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Long School Commutes Are Terrible for Kids

Children who live farther away from their schools get significantly less sleep and exercise, new research shows.
More than two-thirds of high school students get to school by car.
More than two-thirds of high school students get to school by car.Mike Blake/Reuters

We live in a car society, so it’s no surprise that more and more kids take cars to school. Today, nearly 60 percent of kids get to school by car, almost four times as many as in the late 1960s, when just 16 percent of children did so.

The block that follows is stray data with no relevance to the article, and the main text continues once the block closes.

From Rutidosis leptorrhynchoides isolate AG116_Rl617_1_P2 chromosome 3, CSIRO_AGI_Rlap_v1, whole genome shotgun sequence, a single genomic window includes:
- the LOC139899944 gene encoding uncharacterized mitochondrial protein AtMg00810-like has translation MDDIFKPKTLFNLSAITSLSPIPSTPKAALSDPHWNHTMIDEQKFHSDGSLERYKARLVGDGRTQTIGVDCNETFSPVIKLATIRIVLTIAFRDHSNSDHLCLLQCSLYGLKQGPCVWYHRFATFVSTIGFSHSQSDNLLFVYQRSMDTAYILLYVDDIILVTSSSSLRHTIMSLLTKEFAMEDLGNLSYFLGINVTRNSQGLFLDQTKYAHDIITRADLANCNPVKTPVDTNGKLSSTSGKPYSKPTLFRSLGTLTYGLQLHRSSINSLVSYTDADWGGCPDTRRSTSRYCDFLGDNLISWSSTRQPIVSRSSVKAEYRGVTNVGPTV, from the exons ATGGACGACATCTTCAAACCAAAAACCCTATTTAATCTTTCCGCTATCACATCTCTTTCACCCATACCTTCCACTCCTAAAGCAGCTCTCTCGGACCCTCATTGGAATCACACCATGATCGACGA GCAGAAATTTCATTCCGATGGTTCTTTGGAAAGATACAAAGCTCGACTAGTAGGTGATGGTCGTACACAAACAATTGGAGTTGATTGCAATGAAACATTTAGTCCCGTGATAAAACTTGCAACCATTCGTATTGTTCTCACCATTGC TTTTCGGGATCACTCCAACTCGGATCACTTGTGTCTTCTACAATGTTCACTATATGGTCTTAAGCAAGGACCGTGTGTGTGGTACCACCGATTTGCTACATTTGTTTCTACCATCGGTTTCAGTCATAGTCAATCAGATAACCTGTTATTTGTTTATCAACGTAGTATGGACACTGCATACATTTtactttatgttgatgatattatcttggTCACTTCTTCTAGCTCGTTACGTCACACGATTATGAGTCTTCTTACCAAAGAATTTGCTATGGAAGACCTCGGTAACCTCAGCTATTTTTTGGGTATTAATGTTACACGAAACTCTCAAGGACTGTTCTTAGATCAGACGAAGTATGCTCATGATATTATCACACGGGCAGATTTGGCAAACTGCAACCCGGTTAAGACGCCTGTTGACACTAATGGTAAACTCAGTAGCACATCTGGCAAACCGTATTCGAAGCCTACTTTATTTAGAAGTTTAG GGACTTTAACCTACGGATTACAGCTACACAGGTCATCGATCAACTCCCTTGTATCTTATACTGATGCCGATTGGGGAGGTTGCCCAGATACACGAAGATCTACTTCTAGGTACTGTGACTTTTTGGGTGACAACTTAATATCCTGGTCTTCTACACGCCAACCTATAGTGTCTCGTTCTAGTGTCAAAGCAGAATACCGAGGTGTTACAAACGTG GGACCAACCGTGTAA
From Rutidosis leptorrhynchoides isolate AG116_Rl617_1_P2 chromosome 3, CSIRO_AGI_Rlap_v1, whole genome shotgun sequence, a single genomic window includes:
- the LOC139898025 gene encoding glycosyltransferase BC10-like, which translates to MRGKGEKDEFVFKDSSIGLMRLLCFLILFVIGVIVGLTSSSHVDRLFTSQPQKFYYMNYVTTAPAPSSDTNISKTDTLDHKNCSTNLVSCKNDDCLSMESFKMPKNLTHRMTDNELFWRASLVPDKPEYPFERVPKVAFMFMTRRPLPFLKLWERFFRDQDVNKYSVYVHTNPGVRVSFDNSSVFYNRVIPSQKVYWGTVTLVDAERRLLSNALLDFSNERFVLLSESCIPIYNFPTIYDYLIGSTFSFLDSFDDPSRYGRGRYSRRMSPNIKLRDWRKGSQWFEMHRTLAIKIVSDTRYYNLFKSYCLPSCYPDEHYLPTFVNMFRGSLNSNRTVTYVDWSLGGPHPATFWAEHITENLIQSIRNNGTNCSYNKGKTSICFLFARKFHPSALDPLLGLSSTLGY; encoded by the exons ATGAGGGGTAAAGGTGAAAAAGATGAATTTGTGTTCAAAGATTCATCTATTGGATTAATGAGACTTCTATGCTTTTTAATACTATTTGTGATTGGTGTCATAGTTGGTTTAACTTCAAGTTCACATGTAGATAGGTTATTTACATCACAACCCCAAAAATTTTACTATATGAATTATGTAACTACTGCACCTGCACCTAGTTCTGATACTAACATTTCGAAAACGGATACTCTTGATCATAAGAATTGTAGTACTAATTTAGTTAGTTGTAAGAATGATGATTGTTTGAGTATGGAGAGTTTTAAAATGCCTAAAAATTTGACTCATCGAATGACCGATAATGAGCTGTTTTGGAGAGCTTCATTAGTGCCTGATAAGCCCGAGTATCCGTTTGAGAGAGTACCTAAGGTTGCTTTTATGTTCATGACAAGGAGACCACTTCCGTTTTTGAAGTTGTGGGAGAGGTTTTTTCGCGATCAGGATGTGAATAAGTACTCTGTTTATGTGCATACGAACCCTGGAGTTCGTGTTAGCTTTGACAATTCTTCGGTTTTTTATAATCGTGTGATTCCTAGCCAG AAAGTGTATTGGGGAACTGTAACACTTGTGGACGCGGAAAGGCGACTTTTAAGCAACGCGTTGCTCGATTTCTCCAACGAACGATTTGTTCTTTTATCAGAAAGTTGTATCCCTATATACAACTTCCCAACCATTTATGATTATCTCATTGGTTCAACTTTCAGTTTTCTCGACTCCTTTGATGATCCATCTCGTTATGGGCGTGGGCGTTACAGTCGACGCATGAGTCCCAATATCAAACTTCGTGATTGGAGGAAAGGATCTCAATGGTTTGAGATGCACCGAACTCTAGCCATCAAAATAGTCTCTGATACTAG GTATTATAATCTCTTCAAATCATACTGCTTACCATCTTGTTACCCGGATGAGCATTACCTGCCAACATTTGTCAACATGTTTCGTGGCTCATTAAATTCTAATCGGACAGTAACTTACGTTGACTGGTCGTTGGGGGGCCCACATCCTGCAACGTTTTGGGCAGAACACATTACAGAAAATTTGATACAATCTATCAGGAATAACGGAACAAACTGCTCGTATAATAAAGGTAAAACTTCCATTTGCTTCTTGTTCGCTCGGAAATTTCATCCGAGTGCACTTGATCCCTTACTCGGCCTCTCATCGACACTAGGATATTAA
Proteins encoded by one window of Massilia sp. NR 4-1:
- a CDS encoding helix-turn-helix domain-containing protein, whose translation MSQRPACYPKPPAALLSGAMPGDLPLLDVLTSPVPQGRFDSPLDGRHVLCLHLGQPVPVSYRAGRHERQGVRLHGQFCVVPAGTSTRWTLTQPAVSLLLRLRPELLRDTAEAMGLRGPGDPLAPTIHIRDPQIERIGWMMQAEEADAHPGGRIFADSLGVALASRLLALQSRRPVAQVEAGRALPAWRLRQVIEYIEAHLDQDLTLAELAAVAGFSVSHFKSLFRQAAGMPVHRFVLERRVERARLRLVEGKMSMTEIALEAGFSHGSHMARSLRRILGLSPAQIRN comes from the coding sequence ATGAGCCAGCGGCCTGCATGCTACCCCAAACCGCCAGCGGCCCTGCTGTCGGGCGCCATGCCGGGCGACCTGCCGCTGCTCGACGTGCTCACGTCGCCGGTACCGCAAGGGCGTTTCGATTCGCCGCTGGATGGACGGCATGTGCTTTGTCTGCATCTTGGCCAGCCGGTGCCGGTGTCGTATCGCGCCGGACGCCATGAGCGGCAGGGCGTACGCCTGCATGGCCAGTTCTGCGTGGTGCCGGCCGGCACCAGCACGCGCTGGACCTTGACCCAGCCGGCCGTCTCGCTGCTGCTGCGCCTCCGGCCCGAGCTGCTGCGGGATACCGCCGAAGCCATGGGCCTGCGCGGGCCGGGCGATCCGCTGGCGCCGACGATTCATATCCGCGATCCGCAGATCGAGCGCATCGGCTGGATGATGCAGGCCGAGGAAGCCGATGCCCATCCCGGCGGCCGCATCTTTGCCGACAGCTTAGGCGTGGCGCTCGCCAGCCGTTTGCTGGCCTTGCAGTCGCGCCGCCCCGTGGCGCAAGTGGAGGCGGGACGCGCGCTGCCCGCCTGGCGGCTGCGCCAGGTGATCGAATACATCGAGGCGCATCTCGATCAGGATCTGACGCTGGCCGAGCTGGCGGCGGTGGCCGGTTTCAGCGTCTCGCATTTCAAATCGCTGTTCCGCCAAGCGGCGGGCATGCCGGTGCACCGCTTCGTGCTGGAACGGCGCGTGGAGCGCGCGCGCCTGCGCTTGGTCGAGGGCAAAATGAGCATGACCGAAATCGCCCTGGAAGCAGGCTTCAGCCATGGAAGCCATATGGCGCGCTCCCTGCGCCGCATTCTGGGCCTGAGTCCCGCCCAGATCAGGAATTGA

One study quantifies what many intuit: Long commutes to school have negative impacts on children’s well-being, especially on sleep and exercise. The research by Carole Turley Voulgaris of California Polytechnic State University, Michael J. Smart of Rutgers University, and Brian D. Taylor of UCLA, takes a detailed look at how lengthy commutes affect the time kids devote to other daily activities. To get at this, the researchers analyzed more than 2,700 high-school students’ responses from the American Time Use Survey (ATUS) conducted by the Bureau of Labor Statistics, spanning from 2003 to 2015.